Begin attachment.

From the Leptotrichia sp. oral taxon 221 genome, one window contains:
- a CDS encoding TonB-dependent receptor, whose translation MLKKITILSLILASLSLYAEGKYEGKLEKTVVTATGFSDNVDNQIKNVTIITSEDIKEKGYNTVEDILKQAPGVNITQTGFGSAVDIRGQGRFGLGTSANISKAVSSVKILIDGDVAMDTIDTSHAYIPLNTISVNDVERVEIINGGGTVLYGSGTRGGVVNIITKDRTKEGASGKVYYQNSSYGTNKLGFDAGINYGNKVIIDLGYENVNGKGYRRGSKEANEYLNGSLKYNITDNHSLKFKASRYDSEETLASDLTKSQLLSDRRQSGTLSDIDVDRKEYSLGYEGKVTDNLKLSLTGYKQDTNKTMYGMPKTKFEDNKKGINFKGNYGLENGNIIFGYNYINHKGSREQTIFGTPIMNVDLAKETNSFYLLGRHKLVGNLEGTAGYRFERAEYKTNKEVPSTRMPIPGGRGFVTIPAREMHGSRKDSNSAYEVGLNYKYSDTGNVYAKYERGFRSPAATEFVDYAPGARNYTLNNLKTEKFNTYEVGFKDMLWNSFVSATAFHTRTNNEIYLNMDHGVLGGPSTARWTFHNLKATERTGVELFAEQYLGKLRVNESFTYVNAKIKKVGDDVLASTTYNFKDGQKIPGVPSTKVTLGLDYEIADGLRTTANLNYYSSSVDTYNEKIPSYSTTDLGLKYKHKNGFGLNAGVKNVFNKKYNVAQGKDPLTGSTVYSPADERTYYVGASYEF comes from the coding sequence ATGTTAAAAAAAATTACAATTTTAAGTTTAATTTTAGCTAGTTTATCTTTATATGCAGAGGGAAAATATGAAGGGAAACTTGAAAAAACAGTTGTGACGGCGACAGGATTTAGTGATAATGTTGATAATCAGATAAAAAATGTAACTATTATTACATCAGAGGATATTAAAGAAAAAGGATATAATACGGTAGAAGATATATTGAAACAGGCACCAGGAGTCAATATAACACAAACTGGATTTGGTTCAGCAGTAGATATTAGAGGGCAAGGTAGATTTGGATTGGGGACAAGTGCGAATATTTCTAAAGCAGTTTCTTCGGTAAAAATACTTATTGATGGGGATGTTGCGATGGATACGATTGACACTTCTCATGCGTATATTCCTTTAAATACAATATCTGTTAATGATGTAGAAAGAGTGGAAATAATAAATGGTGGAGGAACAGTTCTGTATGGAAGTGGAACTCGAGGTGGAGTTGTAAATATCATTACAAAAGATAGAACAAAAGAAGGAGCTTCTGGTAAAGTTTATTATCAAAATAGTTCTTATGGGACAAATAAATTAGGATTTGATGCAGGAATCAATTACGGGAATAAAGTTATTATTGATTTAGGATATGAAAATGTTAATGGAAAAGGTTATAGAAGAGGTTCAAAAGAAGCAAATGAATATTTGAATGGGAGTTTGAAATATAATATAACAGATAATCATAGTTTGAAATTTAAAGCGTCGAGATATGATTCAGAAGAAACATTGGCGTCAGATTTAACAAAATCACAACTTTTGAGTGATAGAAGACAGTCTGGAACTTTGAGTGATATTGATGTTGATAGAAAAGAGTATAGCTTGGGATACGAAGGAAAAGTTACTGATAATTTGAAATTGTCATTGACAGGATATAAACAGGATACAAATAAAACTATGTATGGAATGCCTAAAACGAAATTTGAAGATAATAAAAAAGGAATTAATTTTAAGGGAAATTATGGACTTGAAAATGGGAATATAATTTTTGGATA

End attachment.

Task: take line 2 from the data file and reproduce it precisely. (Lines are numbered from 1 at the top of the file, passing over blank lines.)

- a CDS encoding TonB-dependent receptor, whose translation MLKKITILSLILASLSLYAEGKYEGKLEKTVVTATGFSDNVDNQIKNVTIITSEDIKEKGYNTVEDILKQAPGVNITQTGFGSAVDIRGQGRFGLGTSANISKAVSSVKILIDGDVAMDTIDTSHAYIPLNTISVNDVERVEIINGGGTVLYGSGTRGGVVNIITKDRTKEGASGKVYYQNSSYGTNKLGFDAGINYGNKVIIDLGYENVNGKGYRRGSKEANEYLNGSLKYNITDNHSLKFKASRYDSEETLASDLTKSQLLSDRRQSGTLSDIDVDRKEYSLGYEGKVTDNLKLSLTGYKQDTNKTMYGMPKTKFEDNKKGINFKGNYGLENGNIIFGYNYINHKGSREQTIFGTPIMNVDLAKETNSFYLLGRHKLVGNLEGTAGYRFERAEYKTNKEVPSTRMPIPGGRGFVTIPAREMHGSRKDSNSAYEVGLNYKYSDTGNVYAKYERGFRSPAATEFVDYAPGARNYTLNNLKTEKFNTYEVGFKDMLWNSFVSATAFHTRTNNEIYLNMDHGVLGGPSTARWTFHNLKATERTGVELFAEQYLGKLRVNESFTYVNAKIKKVGDDVLASTTYNFKDGQKIPGVPSTKVTLGLDYEIADGLRTTANLNYYSSSVDTYNEKIPSYSTTDLGLKYKHKNGFGLNAGVKNVFNKKYNVAQGKDPLTGSTVYSPADERTYYVGASYEF comes from the coding sequence ATGTTAAAAAAAATTACAATTTTAAGTTTAATTTTAGCTAGTTTATCTTTATATGCAGAGGGAAAATATGAAGGGAAACTTGAAAAAACAGTTGTGACGGCGACAGGATTTAGTGATAATGTTGATAATCAGATAAAAAATGTAACTATTATTACATCAGAGGATATTAAAGAAAAAGGATATAATACGGTAGAAGATATATTGAAACAGGCACCAGGAGTCAATATAACACAAACTGGATTTGGTTCAGCAGTAGATATTAGAGGGCAAGGTAGATTTGGATTGGGGACAAGTGCGAATATTTCTAAAGCAGTTTCTTCGGTAAAAATACTTATTGATGGGGATGTTGCGATGGATACGATTGACACTTCTCATGCGTATATTCCTTTAAATACAATATCTGTTAATGATGTAGAAAGAGTGGAAATAATAAATGGTGGAGGAACAGTTCTGTATGGAAGTGGAACTCGAGGTGGAGTTGTAAATATCATTACAAAAGATAGAACAAAAGAAGGAGCTTCTGGTAAAGTTTATTATCAAAATAGTTCTTATGGGACAAATAAATTAGGATTTGATGCAGGAATCAATTACGGGAATAAAGTTATTATTGATTTAGGATATGAAAATGTTAATGGAAAAGGTTATAGAAGAGGTTCAAAAGAAGCAAATGAATATTTGAATGGGAGTTTGAAATATAATATAACAGATAATCATAGTTTGAAATTTAAAGCGTCGAGATATGATTCAGAAGAAACATTGGCGTCAGATTTAACAAAATCACAACTTTTGAGTGATAGAAGACAGTCTGGAACTTTGAGTGATATTGATGTTGATAGAAAAGAGTATAGCTTGGGATACGAAGGAAAAGTTACTGATAATTTGAAATTGTCATTGACAGGATATAAACAGGATACAAATAAAACTATGTATGGAATGCCTAAAACGAAATTTGAAGATAATAAAAAAGGAATTAATTTTAAGGGAAATTATGGACTTGAAAATGGGAATATAATTTTTGGATA